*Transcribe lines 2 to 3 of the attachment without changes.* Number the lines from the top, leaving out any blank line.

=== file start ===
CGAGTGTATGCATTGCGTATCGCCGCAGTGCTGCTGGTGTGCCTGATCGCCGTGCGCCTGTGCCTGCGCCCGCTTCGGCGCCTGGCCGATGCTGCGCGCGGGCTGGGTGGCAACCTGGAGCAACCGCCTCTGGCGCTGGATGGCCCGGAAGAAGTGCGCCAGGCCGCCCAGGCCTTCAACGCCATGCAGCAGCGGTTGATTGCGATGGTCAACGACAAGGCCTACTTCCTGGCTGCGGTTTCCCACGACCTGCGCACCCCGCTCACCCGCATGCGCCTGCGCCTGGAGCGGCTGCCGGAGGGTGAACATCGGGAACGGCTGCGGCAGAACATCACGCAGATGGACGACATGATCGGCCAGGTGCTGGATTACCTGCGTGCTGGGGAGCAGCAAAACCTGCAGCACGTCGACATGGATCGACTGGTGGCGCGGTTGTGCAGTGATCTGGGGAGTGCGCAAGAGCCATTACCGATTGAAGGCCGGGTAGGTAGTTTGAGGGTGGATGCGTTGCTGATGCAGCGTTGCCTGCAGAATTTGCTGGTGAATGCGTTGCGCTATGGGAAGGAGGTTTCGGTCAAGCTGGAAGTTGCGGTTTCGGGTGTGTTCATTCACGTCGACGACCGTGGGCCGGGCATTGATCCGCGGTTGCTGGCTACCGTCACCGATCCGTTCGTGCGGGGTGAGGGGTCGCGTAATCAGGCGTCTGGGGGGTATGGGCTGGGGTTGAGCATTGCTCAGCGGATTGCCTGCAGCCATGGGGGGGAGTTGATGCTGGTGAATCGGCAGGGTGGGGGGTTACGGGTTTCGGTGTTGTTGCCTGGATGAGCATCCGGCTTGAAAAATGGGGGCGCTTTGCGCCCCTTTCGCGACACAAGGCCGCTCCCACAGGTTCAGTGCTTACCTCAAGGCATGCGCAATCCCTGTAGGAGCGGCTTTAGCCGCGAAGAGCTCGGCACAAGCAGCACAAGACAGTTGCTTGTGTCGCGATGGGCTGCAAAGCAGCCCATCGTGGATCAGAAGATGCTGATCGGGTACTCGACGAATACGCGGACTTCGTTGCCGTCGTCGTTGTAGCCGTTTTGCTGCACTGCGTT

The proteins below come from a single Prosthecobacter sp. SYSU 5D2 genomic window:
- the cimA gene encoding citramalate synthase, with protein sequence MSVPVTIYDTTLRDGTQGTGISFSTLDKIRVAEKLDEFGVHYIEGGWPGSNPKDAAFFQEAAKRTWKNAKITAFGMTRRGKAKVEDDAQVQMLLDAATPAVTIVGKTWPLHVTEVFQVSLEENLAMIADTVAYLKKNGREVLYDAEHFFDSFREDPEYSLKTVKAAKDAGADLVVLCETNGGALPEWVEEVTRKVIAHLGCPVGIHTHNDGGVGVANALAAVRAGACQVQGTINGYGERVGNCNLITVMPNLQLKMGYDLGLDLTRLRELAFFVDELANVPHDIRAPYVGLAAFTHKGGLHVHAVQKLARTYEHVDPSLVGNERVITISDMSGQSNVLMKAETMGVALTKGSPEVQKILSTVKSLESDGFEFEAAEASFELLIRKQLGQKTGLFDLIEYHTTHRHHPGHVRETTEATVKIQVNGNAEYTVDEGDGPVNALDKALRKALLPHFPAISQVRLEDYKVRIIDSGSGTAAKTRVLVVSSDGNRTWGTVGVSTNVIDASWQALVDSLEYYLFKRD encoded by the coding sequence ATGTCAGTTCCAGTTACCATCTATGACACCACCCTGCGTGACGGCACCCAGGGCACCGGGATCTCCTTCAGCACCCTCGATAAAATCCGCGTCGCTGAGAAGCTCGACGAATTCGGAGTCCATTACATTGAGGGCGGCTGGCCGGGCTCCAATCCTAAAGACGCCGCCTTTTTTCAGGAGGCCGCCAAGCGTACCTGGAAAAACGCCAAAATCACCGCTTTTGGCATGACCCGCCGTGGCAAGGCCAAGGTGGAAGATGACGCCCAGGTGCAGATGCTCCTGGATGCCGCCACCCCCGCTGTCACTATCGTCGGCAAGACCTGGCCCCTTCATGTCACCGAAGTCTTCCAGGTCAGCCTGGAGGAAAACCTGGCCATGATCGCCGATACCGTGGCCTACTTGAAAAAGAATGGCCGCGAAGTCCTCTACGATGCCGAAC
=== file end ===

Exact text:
The proteins below come from a single Prosthecobacter sp. SYSU 5D2 genomic window:
- the cimA gene encoding citramalate synthase, with protein sequence MSVPVTIYDTTLRDGTQGTGISFSTLDKIRVAEKLDEFGVHYIEGGWPGSNPKDAAFFQEAAKRTWKNAKITAFGMTRRGKAKVEDDAQVQMLLDAATPAVTIVGKTWPLHVTEVFQVSLEENLAMIADTVAYLKKNGREVLYDAEHFFDSFREDPEYSLKTVKAAKDAGADLVVLCETNGGALPEWVEEVTRKVIAHLGCPVGIHTHNDGGVGVANALAAVRAGACQVQGTINGYGERVGNCNLITVMPNLQLKMGYDLGLDLTRLRELAFFVDELANVPHDIRAPYVGLAAFTHKGGLHVHAVQKLARTYEHVDPSLVGNERVITISDMSGQSNVLMKAETMGVALTKGSPEVQKILSTVKSLESDGFEFEAAEASFELLIRKQLGQKTGLFDLIEYHTTHRHHPGHVRETTEATVKIQVNGNAEYTVDEGDGPVNALDKALRKALLPHFPAISQVRLEDYKVRIIDSGSGTAAKTRVLVVSSDGNRTWGTVGVSTNVIDASWQALVDSLEYYLFKRD encoded by the coding sequence ATGTCAGTTCCAGTTACCATCTATGACACCACCCTGCGTGACGGCACCCAGGGCACCGGGATCTCCTTCAGCACCCTCGATAAAATCCGCGTCGCTGAGAAGCTCGACGAATTCGGAGTCCATTACATTGAGGGCGGCTGGCCGGGCTCCAATCCTAAAGACGCCGCCTTTTTTCAGGAGGCCGCCAAGCGTACCTGGAAAAACGCCAAAATCACCGCTTTTGGCATGACCCGCCGTGGCAAGGCCAAGGTGGAAGATGACGCCCAGGTGCAGATGCTCCTGGATGCCGCCACCCCCGCTGTCACTATCGTCGGCAAGACCTGGCCCCTTCATGTCACCGAAGTCTTCCAGGTCAGCCTGGAGGAAAACCTGGCCATGATCGCCGATACCGTGGCCTACTTGAAAAAGAATGGCCGCGAAGTCCTCTACGATGCCGAAC